Director Jang Hoon faced a political blacklist making A Taxi Driver. Now, the film is a huge hit in South Korea and his country’s Oscar submission.
With more than 12 million admissions, director Jang Hoon’s A Taxi Driver is South Korea’s biggest hit of 2017 and has also been selected as the country’s submission for the Oscars’ foreign-language film category.
The feature is based on the true story of a Seoul cab driver who managed to smuggle a German journalist in and out of the southern city of Gwangju in May 1980, after the country’s military junta had shut down roads and communications while violently suppressing pro-democracy protests.
When Jang first got the script in winter 2015, South Korea was still in the grip of then-president Park Geun-hye’s blacklisting of cultural figures deemed unfriendly to her regime, and it was obvious such a story would not find favour with the conservative government.
“I knew we might face disadvantages, that perhaps I wouldn’t be able to continue making films,” says the director, who was moved by the script into making the film despite the potential ramifications.
“Everyone who participated made their own decisions, from actor Song Kang-ho to production company The Lamp. I think investor-distributor Showbox was brave, too. We wanted to show it to a lot of people, but proceeded quietly.”
At the time, no one could have guessed that Park would be removed from power in March 2017 on a wave of protests against corruption.
Lead actor Song (The Attorney), conscious of being blacklisted already, initially declined the role of taxi driver Mansu.
“But later on, he contacted us saying he couldn’t get the script out of his mind,” says Jang. “The character of Mansu is neither a perpetrator nor a victim — he’s just an ordinary person from Seoul. You can relate to that. The emotion that these characters brought up stayed with me a lot. It’s thanks to the citizens of Gwangju that South Korea has the democratic society it does now, and they deserve to have their stories told and the truth uncovered.”
Released on August 2 in South Korea, A Taxi Driver has become a catalyst for reopening investigations into the Gwangju massacre.
Student of life
Jang says he started in films to figure out “what life is about, and people and the world”. He was on Seoul National University’s college of fine arts student council when he asked Kim Ki-duk to give a lecture. Later, Kim invited him to join his crew and Jang climbed the production ladder on films including Samaritan Girl (2004), 3-Iron (2004), The Bow (2005) and Time (2006). “I learned a lot watching director Kim Ki-duk, but our inclinations are different,” he notes.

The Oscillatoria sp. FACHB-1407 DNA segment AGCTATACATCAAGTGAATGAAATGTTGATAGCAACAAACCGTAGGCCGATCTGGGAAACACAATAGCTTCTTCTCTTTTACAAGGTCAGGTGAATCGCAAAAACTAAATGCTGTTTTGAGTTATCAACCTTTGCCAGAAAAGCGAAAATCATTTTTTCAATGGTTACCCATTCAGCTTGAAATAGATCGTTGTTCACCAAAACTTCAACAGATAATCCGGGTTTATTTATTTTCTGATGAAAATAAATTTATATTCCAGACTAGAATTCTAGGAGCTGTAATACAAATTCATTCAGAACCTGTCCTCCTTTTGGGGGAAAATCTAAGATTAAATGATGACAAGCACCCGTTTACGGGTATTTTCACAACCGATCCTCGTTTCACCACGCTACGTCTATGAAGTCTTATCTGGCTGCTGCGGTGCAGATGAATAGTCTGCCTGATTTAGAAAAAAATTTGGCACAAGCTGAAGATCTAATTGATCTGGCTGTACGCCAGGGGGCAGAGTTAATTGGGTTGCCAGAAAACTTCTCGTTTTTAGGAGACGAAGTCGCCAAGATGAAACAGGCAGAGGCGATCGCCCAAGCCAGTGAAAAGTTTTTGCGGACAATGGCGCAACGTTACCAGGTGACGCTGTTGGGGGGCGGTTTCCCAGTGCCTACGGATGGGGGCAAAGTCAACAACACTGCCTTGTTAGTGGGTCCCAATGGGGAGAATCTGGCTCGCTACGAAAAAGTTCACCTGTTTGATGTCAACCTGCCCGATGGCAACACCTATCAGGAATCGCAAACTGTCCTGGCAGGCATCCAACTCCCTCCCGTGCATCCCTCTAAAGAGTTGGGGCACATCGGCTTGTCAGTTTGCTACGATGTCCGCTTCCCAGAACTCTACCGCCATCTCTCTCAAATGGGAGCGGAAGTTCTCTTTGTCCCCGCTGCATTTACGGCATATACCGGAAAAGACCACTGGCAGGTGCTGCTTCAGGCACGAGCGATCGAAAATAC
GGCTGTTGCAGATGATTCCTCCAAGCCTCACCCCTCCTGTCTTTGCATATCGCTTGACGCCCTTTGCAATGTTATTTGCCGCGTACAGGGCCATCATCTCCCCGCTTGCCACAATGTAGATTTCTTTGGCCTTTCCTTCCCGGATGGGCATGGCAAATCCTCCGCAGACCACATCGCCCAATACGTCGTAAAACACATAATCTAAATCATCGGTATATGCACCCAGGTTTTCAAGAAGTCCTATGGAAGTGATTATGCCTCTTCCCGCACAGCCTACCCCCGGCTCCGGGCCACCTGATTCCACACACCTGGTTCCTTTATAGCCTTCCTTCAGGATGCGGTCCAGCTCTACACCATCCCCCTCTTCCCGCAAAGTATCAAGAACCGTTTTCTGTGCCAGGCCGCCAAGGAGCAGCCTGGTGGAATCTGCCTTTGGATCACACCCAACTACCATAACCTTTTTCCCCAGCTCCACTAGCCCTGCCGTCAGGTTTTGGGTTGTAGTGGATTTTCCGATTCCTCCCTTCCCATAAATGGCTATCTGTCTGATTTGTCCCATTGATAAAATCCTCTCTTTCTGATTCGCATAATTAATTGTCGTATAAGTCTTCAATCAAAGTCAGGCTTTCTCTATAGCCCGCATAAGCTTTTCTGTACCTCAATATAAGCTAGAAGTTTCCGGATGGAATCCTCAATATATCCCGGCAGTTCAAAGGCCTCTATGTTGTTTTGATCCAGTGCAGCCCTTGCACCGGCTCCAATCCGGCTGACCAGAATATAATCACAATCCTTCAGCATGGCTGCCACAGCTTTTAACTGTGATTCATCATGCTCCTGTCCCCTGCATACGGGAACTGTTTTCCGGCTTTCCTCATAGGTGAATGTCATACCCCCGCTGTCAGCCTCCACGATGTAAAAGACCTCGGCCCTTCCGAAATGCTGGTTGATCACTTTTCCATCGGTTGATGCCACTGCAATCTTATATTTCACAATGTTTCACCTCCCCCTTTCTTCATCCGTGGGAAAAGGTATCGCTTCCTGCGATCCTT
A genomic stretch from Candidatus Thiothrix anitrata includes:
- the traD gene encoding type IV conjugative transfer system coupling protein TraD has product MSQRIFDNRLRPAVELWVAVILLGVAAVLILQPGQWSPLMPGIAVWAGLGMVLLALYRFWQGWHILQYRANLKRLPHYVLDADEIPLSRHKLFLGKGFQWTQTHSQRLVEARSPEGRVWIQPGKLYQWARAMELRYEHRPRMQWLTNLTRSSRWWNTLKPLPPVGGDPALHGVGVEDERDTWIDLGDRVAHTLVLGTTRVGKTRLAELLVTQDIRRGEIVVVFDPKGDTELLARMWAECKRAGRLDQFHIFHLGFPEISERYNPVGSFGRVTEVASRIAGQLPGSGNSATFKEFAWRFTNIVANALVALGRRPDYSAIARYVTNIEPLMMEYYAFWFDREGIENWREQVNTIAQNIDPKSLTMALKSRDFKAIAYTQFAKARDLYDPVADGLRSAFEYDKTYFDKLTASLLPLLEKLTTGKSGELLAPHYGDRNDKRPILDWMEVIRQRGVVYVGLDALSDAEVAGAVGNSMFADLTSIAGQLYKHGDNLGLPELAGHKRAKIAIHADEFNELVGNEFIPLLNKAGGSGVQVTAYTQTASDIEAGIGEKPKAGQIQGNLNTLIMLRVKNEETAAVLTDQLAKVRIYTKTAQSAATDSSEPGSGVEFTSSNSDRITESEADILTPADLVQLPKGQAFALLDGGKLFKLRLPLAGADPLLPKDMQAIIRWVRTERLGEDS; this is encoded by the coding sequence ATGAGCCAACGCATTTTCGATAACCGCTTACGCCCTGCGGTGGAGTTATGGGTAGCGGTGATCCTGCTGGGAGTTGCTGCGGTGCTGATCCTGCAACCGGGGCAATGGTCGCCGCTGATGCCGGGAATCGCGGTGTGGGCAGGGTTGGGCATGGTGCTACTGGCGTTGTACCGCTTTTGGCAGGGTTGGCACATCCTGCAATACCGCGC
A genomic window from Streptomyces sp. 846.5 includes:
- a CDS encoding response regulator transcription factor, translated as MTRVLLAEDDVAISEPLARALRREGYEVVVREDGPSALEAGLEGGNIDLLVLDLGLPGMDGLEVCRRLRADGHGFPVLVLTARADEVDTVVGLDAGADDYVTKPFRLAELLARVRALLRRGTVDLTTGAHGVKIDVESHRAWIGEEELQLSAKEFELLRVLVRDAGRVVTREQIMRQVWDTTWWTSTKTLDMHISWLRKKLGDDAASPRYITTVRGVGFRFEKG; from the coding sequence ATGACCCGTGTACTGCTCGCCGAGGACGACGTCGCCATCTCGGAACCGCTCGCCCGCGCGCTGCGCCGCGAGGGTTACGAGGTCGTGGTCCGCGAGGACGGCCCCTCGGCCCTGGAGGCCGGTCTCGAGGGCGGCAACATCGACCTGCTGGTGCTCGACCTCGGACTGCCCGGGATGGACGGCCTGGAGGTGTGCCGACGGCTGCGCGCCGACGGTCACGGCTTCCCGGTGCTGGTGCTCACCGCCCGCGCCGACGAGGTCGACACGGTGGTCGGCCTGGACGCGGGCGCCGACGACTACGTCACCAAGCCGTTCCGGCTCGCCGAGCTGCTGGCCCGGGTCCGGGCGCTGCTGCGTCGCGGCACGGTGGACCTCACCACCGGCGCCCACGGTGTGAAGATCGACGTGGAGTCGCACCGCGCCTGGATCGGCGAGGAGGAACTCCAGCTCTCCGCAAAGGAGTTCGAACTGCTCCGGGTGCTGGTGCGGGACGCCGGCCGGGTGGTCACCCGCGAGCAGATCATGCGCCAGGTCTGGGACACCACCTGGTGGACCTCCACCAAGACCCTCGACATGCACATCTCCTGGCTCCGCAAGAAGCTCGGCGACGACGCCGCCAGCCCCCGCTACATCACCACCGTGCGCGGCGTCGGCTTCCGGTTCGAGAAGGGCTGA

Jang found his own style with his 2008 directorial debut Rough Cut. The action film, which was written and produced by Kim, maintains some of the older director’s emotional grittiness, but Jang brought a stylish edge that proved commercially successful. Made for $577,000, the film took nearly $8m locally, and Jang was promptly offered espionage thriller Secret Reunion (2010) by Showbox. Featuring two A-list Korean stars, Song and Gang Dong-won, the fast-paced film was made for $3.4m and grossed more than $35.5m in South Korea.
As soon as he finished Secret Reunion, production company TPS offered Jang The Front Line, a Korean War drama that had a $9.6m budget and was a modest success with a $19.4m gross. But the filmmaker was exhausted having made three films in three-and-a-half years, and ended up taking a five-year sabbatical from directing, using the time away to “write scripts and study other films”, he says, before making his triumphant return this year with A Taxi Driver.
Alongside Song Kang-ho as the taxi driver, Jang cast Thomas Kretschmann as the foreign correspondent smuggled into Gwangju, after seeing the German actor’s performance in The Pianist.
“It wasn’t a big role, but it left a big impression on me,” says Jang. “When we met in LA, I was prepared to convince him to take the role, but he was already talking about the importance of this story in modern Korean history and how he wanted to do it.” Although the director needed an interpreter on set, he formed a “bond of sympathy” with Kretschmann, which made it easy to work together.
Jang is currently working on the script for a project, which he also intends to direct, with the working title Deliberation, based on a play about the relationship between Sejong the Great, the 15th-century monarch who created the Korean alphabet, and his ingenious court scientist Jang Yeong-sil.
As to the possibility of working abroad, Jang leaves the door wide open: “I’m so happy just being able to make films in Korea. But if there’s a project that will motivate me, I’ll take it.”